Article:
Definitions of IVA are provided in Figure 19 and Figure 2. A scale for DVS stenosis was created (Table 1) to allow for clinical categorization and to aid in analysis of associated risk factors and predicted clinical outcome (Fig. 3). Data analysis was performed using SPSS software (IBM Corp, SPSS Statistics for Windows, Version 20.0. Armonk, N.Y.). Frequencies and descriptive statistics were examined while comparisons between means and medians were performed with parametric or nonparametric tests accordingly. Chi-square analogs (Cramer V test) were applied for crosstab analysis between multiple nominal and ordinal variables.

Table 1.

Table 1.

Fig. 1.

Fig. 1.

Fig. 2.

Fig. 2.

Fig. 3.

Fig. 3.

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RESULTS

Sixty SCS patient files were reviewed. Nineteen files had incomplete data and were excluded. The remaining 41 patients (19 male and 22 female), with a median age at the time of venography of 2 years (mean = 5 years; range = 0.08–17 years) had syndromic pathology in the following frequencies: Apert (11), Crouzon (19), Pfeiffer (7), Saethre-Chotzen (3), and Muenke (1). Patients had the following associated diagnoses: elevated intracranial pressure (37%), ventriculomegaly (22%), shunted hydrocephalus (37%), Chiari malformation (51%), syringomyelia (17%), and obstructive sleep apnea (49%). At the time of review, 38 patients (93%) had undergone at least 1 and 26 (63%) had undergone at least 2 cranial vault procedures (median = 2; range = 0–5). These included 7 suboccipital, 7 posterior vault, 36 anterior vault, and 10 combined anterior and posterior vault reconstructions. Twenty-one patients had CTV, 25 had MRV, and 38 had MRI. There were no complications related to sedation for MRI. No mortalities were encountered.

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Description of IVA by Syndrome

Thirty-one patients (76%) were noted to have IVA in the form of DVS stenosis, jugular foramen stenosis, collateral emissary drainage, or persistent fetal sinuses (Fig. 4). Documented IVA were present in 7 patients with Pfeiffer syndrome (100%), 16 patients with Crouzon syndrome (84%), and less commonly in Apert syndrome (64%) and Saethre-Chotzen (33%) patients. None were detected in the single patient with Muenke syndrome (Table 2). The number of anomalies by syndrome is demonstrated in Table 3. Representative images of anomalies in a patient with Crouzon syndrome are demonstrated in Figure 5.

Table 2.

Table 2.

Table 3.

Table 3.

Fig. 4.

Fig. 4.

Fig. 5.

Fig. 5.

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Dural Venous Sinus Stenosis

Twenty-eight patients (68%) had stenosis of the DVS. Stenosis was bilateral in 22 and unilateral in 6 patients. Stenosis occurred in the transverse sinus (n = 2), the sigmoid-jugular complex (n = 5), or both (n = 21). Stenosis was severe in 5 and complete in 7 patients. Twenty patients (49%) had concomitant jugular foramen stenosis, which was bilateral in 15 and unilateral in 5 patients (Table 4). The frequency of DVS stenosis was 100% for Pfeiffer, 74% for Crouzon, 55% for Apert, 33% for Saethre-Chotzen, and 0% for Muenke syndrome patients. The frequency of jugular foramen stenosis was 57% for Pfeiffer, 55% for Apert, 47% for Crouzon, 33% for Saethre-Chotzen, and 0% for Muenke syndromes (Table 5).

Table 4.

Table 4.

Table 5.

Table 5.

Based on the grading system described in the Methods section, DVS stenoses were 18.2% type I, 27.3% type II, and 54.5% type III. DVS type was assessed in relation to syndrome (Fig. 6). Using the Cramer’s V measure, there was no significant association between the type of DVS stenosis and syndrome. The value was 0.395 (0 represents no association and 1 represents strong association), but this finding was not statistically significant (p = 0.244).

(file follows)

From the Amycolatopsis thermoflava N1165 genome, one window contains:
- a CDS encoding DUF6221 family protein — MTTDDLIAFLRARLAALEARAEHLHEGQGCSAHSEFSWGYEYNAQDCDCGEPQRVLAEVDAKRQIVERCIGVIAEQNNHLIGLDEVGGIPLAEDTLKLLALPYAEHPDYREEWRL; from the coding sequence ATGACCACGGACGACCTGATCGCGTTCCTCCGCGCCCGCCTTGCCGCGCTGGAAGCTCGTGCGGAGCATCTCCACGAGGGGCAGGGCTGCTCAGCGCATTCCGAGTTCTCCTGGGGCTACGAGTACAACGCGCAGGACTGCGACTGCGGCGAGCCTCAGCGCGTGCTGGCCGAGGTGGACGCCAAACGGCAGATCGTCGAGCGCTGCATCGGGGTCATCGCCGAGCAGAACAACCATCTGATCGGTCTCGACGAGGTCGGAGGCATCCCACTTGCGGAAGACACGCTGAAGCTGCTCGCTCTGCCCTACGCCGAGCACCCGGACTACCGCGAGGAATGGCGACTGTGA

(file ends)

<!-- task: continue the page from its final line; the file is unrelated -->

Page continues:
Fig. 6.

Fig. 6.

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Collateral Venous Drainage

Dilated emissary veins were present in 26 patients (63%) with the following frequencies: 18 occipital (44%), 16 mastoid (39%), 3 condylar (7%), and 3 parietal (7%; Table 4). With respect to association between transosseous drainage and syndrome, emissaries were found in 100% of Pfeiffer’s, 74% of Crouzon’s, 36% of Apert’s, 33% of Saethre-Chotzen, and 0% of Muenke’s patients. Occipital and mastoid emissaries were most common. Parietal emissaries were found predominantly in Crouzon’s patients (2/3; Table 4).

An ordinal representative variable was created for the number of emissaries per patient (none, 1–2, and ≥ 3). The percentage of patients per category was 36.6% for none, 48.8% for 1–2, and 14.6% for more than 3 emissaries (Fig. 7). The Cramer’s V measure was 0.392, indicating a weak association, without statistical significance (P = 0.127).

Fig. 7.

Fig. 7.

The relationship between DVS type and number of emissaries was analyzed and showed that all cases with more than 3 emissaries (n = 5) had type III (jugular foramina type) DVS. In addition, 50% of the cases that had 1–2 emissaries again came under the type III category of DVS stenosis (Fig. 8). Although there was an evident trend with respect to increased emissary formation with more distal DVS stenosis, statistical analysis did not demonstrate a strong association (Cramer’s V measure = 0.293) or significance (P = 0.224).

Fig. 8.

Fig. 8.

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Persistent Fetal Sinuses

A persistent occipital sinus was found in 7 patients (17%) (5 Crouzon and 2 Pfeiffer) and a persistent marginal sinus in 1 patient (Pfeiffer; Table 4). No persistent fetal sinus was found in any patient with Apert, Saethre-Chotzen, or Muenke syndrome (Table 5).

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Impact of IVA on Surgical Planning

The surgical plan was changed preoperatively in 3 patients and intraoperatively in 2 patients based on abnormal venous anatomy (12% of cases) and was limited to patients with Pfeiffer and Crouzon syndromes. Adjustments included limiting the extent of the craniotomy to avoid collateral drainage, limiting openings over persistent sinuses, and preserving significant emissaries (Table 6).

Table 6.

Table 6.